I would like to start this post by wishing you all a happy (somewhat belated) holiday season.
I LOVE SotU! You can print it on one page. You can print it on one small page. You can modify it to be landscape, and clearly split in the middle, so you can print it on both sides and cut it in half and have two even smaller copies. And THEN you can print it smaller! Which I’ve done.
The system itself is easy to remember, easy to look up, easy to use and easy to improvise around. It’s (supposedly) compatible with everything published for any D&D edition. Some rules are omitted (movement, for example), but could be looked up or improvised. (You might need Labyrinth Lord at the table. Your players won’t.)
Also, it’s pulp as heck! No magic using characters, everyone is a fighter/thief (like Conan, for example) and heroes are captured instead of killed. (And they heal off-screen, like in the movies!)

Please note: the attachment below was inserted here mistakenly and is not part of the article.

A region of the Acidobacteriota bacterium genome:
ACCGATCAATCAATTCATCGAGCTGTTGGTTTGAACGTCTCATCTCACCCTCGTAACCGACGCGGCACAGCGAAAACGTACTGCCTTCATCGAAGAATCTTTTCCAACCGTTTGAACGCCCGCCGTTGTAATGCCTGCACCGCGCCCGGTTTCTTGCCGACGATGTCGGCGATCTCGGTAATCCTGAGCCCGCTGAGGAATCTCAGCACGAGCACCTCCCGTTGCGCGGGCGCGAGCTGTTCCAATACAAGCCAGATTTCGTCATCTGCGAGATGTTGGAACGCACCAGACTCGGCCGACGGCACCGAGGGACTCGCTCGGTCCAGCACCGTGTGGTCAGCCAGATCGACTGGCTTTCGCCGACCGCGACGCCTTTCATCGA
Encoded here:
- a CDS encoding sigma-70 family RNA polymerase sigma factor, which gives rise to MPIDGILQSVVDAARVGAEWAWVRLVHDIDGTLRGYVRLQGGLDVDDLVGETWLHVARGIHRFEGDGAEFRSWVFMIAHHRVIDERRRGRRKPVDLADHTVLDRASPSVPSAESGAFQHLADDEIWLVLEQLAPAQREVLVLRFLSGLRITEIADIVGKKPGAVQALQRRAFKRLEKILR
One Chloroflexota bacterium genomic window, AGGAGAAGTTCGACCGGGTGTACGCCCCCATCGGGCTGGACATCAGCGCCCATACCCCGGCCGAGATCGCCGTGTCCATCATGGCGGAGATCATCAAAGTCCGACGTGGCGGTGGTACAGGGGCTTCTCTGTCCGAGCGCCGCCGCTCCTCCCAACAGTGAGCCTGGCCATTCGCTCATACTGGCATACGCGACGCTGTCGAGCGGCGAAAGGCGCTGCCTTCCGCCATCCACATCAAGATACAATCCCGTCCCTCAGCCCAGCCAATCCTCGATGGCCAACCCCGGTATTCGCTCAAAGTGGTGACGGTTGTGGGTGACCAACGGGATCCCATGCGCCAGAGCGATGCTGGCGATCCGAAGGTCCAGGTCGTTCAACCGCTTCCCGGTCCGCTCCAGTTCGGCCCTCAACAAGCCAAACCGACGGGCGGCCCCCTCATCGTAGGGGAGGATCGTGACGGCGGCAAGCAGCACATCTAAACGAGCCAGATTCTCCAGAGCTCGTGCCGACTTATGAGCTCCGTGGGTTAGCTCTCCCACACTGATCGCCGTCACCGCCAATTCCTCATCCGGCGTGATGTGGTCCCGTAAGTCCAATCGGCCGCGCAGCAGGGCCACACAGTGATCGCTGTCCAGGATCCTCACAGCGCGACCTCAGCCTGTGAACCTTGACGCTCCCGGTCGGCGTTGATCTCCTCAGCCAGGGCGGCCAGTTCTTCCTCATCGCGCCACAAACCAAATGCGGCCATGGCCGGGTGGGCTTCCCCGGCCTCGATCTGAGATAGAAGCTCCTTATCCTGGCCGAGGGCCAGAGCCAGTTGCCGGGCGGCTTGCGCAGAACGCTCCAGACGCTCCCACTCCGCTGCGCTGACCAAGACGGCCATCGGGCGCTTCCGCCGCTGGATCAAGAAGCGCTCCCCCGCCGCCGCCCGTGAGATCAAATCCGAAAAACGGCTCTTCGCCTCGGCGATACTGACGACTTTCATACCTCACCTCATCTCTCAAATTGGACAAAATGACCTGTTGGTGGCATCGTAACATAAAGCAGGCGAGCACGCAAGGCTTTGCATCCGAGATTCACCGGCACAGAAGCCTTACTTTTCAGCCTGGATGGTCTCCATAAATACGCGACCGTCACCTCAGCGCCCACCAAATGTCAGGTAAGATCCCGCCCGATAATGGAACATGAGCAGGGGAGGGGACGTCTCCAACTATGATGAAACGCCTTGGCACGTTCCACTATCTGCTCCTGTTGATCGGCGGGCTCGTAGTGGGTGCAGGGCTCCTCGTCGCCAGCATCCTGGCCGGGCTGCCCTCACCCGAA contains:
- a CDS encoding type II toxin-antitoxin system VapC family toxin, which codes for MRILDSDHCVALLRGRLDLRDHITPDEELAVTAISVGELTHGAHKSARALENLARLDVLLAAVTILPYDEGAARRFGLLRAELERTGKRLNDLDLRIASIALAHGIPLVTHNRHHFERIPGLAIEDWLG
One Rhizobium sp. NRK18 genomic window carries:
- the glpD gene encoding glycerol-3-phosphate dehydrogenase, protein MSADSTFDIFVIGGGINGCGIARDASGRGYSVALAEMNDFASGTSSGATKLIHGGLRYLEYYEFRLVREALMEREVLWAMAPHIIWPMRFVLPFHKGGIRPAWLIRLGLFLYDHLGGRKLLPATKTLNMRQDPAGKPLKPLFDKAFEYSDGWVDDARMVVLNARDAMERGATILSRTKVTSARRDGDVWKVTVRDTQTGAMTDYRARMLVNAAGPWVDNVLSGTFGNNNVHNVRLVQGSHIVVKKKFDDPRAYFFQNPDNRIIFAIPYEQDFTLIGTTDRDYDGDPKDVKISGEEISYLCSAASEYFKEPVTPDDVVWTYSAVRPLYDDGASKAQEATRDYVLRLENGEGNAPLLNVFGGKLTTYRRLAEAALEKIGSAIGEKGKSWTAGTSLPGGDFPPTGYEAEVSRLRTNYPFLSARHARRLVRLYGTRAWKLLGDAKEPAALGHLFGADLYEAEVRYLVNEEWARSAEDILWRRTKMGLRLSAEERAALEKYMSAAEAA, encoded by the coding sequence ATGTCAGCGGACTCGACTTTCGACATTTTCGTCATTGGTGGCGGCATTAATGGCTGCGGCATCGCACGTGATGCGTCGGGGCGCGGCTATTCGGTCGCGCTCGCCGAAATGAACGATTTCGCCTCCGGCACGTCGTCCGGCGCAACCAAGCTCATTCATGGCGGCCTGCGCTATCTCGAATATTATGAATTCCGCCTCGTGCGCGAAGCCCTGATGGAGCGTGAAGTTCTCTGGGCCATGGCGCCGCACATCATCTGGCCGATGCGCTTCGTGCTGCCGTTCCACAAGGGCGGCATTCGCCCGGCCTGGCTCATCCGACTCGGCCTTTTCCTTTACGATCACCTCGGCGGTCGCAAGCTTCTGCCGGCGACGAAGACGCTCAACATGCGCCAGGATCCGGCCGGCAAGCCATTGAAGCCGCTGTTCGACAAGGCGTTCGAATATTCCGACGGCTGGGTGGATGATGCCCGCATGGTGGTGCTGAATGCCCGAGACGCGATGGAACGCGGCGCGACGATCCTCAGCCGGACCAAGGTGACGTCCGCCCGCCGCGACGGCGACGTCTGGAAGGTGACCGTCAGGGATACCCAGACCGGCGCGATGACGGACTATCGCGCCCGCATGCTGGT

So what’s not to like? My theory is that casual players want three things out of their game (besides fun): easy to remember/look up rules, minimal reading necessary and lots of options. In SotU, you can choose your weapons, armour and name. An experienced player might enjoy the fact that the characters are distinguished by the players instead of the stats. But if you, for example, are playing D&D with pornstars, They might want mechanical differences between the races and roles. I too catch myself developing race and class options for the game (that I’ll publish later).
All in all, if you ever get cornered by a gang of rabid D&D fans, demanding that you run a game for them or die, you should have a tiny copy in your wallet just in case. And a d8, d20 and d12 is all you need.